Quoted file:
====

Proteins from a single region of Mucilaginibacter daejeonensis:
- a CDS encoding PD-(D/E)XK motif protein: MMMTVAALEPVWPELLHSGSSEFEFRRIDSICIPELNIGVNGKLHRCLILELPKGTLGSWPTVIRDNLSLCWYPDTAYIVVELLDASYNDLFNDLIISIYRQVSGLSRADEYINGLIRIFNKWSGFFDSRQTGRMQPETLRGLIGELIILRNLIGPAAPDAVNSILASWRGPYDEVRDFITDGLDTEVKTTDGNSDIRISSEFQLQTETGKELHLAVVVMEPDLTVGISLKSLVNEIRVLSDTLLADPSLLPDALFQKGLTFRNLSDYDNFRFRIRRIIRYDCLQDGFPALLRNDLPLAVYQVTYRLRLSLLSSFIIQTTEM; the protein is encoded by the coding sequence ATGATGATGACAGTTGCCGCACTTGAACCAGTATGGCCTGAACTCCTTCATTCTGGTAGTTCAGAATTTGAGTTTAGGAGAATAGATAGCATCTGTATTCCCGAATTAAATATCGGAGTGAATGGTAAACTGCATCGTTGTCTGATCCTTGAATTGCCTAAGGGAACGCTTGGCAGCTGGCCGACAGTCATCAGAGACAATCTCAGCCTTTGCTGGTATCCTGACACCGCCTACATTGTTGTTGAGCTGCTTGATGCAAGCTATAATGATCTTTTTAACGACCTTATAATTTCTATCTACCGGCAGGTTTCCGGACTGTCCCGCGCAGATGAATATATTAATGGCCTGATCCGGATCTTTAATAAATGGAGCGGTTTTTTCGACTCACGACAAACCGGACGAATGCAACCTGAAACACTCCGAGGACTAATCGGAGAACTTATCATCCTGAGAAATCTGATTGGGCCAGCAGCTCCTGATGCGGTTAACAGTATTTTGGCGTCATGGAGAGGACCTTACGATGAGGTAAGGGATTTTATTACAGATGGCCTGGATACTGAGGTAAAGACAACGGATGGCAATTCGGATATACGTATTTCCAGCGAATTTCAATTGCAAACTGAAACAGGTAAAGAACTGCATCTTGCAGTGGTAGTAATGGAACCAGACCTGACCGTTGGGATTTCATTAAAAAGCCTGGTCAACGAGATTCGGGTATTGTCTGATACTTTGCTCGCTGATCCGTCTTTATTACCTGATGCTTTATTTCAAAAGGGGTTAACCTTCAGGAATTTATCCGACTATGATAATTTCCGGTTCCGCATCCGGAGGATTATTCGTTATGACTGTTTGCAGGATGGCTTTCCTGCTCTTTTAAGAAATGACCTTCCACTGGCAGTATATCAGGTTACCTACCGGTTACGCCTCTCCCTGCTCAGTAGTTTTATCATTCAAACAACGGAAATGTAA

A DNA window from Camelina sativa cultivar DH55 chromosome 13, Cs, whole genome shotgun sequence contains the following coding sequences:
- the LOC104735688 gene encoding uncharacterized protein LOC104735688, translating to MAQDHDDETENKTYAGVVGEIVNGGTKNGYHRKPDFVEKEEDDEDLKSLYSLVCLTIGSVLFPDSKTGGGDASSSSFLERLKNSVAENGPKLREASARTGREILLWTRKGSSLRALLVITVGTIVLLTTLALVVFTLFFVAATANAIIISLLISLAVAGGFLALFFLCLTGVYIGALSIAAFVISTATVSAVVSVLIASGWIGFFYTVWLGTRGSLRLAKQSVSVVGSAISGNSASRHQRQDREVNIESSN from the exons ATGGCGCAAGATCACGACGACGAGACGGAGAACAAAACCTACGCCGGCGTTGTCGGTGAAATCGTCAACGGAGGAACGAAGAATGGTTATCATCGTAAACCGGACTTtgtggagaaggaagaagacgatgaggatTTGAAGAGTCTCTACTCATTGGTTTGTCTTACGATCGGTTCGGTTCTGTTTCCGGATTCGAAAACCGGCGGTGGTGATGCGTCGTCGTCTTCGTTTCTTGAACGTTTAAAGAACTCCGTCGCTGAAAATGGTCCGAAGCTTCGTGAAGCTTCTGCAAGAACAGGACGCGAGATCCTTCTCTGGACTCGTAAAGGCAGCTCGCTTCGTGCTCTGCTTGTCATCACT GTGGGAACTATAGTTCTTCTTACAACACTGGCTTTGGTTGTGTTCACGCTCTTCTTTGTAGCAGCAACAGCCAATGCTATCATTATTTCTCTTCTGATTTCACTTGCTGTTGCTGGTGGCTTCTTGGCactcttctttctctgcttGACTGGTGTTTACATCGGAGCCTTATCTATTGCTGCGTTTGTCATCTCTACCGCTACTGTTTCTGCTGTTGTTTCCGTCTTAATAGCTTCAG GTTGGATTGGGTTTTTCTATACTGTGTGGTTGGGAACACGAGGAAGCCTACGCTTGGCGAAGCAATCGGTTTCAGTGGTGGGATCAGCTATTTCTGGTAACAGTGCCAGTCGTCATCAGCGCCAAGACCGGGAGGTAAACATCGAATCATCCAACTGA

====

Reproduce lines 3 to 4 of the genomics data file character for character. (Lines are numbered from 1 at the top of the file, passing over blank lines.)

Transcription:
A DNA window from Camelina sativa cultivar DH55 chromosome 13, Cs, whole genome shotgun sequence contains the following coding sequences:
- the LOC104735688 gene encoding uncharacterized protein LOC104735688, translating to MAQDHDDETENKTYAGVVGEIVNGGTKNGYHRKPDFVEKEEDDEDLKSLYSLVCLTIGSVLFPDSKTGGGDASSSSFLERLKNSVAENGPKLREASARTGREILLWTRKGSSLRALLVITVGTIVLLTTLALVVFTLFFVAATANAIIISLLISLAVAGGFLALFFLCLTGVYIGALSIAAFVISTATVSAVVSVLIASGWIGFFYTVWLGTRGSLRLAKQSVSVVGSAISGNSASRHQRQDREVNIESSN from the exons ATGGCGCAAGATCACGACGACGAGACGGAGAACAAAACCTACGCCGGCGTTGTCGGTGAAATCGTCAACGGAGGAACGAAGAATGGTTATCATCGTAAACCGGACTTtgtggagaaggaagaagacgatgaggatTTGAAGAGTCTCTACTCATTGGTTTGTCTTACGATCGGTTCGGTTCTGTTTCCGGATTCGAAAACCGGCGGTGGTGATGCGTCGTCGTCTTCGTTTCTTGAACGTTTAAAGAACTCCGTCGCTGAAAATGGTCCGAAGCTTCGTGAAGCTTCTGCAAGAACAGGACGCGAGATCCTTCTCTGGACTCGTAAAGGCAGCTCGCTTCGTGCTCTGCTTGTCATCACT GTGGGAACTATAGTTCTTCTTACAACACTGGCTTTGGTTGTGTTCACGCTCTTCTTTGTAGCAGCAACAGCCAATGCTATCATTATTTCTCTTCTGATTTCACTTGCTGTTGCTGGTGGCTTCTTGGCactcttctttctctgcttGACTGGTGTTTACATCGGAGCCTTATCTATTGCTGCGTTTGTCATCTCTACCGCTACTGTTTCTGCTGTTGTTTCCGTCTTAATAGCTTCAG GTTGGATTGGGTTTTTCTATACTGTGTGGTTGGGAACACGAGGAAGCCTACGCTTGGCGAAGCAATCGGTTTCAGTGGTGGGATCAGCTATTTCTGGTAACAGTGCCAGTCGTCATCAGCGCCAAGACCGGGAGGTAAACATCGAATCATCCAACTGA